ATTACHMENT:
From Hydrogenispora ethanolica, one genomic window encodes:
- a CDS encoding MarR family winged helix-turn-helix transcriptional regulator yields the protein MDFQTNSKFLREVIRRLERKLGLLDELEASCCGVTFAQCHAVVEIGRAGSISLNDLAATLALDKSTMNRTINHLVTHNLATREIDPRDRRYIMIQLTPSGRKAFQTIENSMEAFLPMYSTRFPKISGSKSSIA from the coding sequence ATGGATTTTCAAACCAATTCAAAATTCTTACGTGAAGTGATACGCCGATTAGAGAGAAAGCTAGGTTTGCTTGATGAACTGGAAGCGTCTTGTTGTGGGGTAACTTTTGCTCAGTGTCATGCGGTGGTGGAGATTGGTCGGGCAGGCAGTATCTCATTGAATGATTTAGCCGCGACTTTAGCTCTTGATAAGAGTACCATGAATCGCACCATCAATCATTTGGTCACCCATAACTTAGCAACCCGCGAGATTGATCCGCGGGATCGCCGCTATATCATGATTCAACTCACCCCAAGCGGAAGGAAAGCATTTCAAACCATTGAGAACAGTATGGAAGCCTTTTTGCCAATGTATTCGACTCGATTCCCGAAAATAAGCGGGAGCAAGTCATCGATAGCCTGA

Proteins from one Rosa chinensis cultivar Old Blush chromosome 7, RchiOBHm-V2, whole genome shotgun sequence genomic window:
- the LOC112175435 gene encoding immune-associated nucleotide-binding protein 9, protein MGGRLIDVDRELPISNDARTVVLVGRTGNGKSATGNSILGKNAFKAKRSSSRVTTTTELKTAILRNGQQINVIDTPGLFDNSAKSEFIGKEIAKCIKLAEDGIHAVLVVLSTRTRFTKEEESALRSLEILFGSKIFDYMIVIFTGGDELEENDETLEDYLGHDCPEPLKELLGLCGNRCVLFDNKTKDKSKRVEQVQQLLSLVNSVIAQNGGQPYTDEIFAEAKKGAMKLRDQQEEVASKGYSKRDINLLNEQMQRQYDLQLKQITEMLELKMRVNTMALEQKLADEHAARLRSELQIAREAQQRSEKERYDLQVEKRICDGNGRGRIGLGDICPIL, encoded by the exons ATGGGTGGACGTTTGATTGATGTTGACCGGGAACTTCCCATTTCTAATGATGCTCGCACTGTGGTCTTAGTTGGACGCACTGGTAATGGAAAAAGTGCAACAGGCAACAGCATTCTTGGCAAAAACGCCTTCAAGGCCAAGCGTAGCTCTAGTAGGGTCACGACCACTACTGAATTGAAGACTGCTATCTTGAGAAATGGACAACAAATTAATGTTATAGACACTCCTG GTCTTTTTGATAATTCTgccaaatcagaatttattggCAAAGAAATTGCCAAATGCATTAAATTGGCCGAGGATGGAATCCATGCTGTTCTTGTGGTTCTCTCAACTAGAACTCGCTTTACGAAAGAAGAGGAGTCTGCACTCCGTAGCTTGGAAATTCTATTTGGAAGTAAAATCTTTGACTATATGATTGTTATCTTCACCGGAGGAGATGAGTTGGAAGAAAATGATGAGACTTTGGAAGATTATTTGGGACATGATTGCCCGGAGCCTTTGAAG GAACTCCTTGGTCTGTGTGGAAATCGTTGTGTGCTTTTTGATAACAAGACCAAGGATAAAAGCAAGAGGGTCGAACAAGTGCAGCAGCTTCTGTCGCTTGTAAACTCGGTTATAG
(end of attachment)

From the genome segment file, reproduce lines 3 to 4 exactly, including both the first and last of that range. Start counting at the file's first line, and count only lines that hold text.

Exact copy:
Proteins from one Rosa chinensis cultivar Old Blush chromosome 7, RchiOBHm-V2, whole genome shotgun sequence genomic window:
- the LOC112175435 gene encoding immune-associated nucleotide-binding protein 9, protein MGGRLIDVDRELPISNDARTVVLVGRTGNGKSATGNSILGKNAFKAKRSSSRVTTTTELKTAILRNGQQINVIDTPGLFDNSAKSEFIGKEIAKCIKLAEDGIHAVLVVLSTRTRFTKEEESALRSLEILFGSKIFDYMIVIFTGGDELEENDETLEDYLGHDCPEPLKELLGLCGNRCVLFDNKTKDKSKRVEQVQQLLSLVNSVIAQNGGQPYTDEIFAEAKKGAMKLRDQQEEVASKGYSKRDINLLNEQMQRQYDLQLKQITEMLELKMRVNTMALEQKLADEHAARLRSELQIAREAQQRSEKERYDLQVEKRICDGNGRGRIGLGDICPIL, encoded by the exons ATGGGTGGACGTTTGATTGATGTTGACCGGGAACTTCCCATTTCTAATGATGCTCGCACTGTGGTCTTAGTTGGACGCACTGGTAATGGAAAAAGTGCAACAGGCAACAGCATTCTTGGCAAAAACGCCTTCAAGGCCAAGCGTAGCTCTAGTAGGGTCACGACCACTACTGAATTGAAGACTGCTATCTTGAGAAATGGACAACAAATTAATGTTATAGACACTCCTG GTCTTTTTGATAATTCTgccaaatcagaatttattggCAAAGAAATTGCCAAATGCATTAAATTGGCCGAGGATGGAATCCATGCTGTTCTTGTGGTTCTCTCAACTAGAACTCGCTTTACGAAAGAAGAGGAGTCTGCACTCCGTAGCTTGGAAATTCTATTTGGAAGTAAAATCTTTGACTATATGATTGTTATCTTCACCGGAGGAGATGAGTTGGAAGAAAATGATGAGACTTTGGAAGATTATTTGGGACATGATTGCCCGGAGCCTTTGAAG GAACTCCTTGGTCTGTGTGGAAATCGTTGTGTGCTTTTTGATAACAAGACCAAGGATAAAAGCAAGAGGGTCGAACAAGTGCAGCAGCTTCTGTCGCTTGTAAACTCGGTTATAG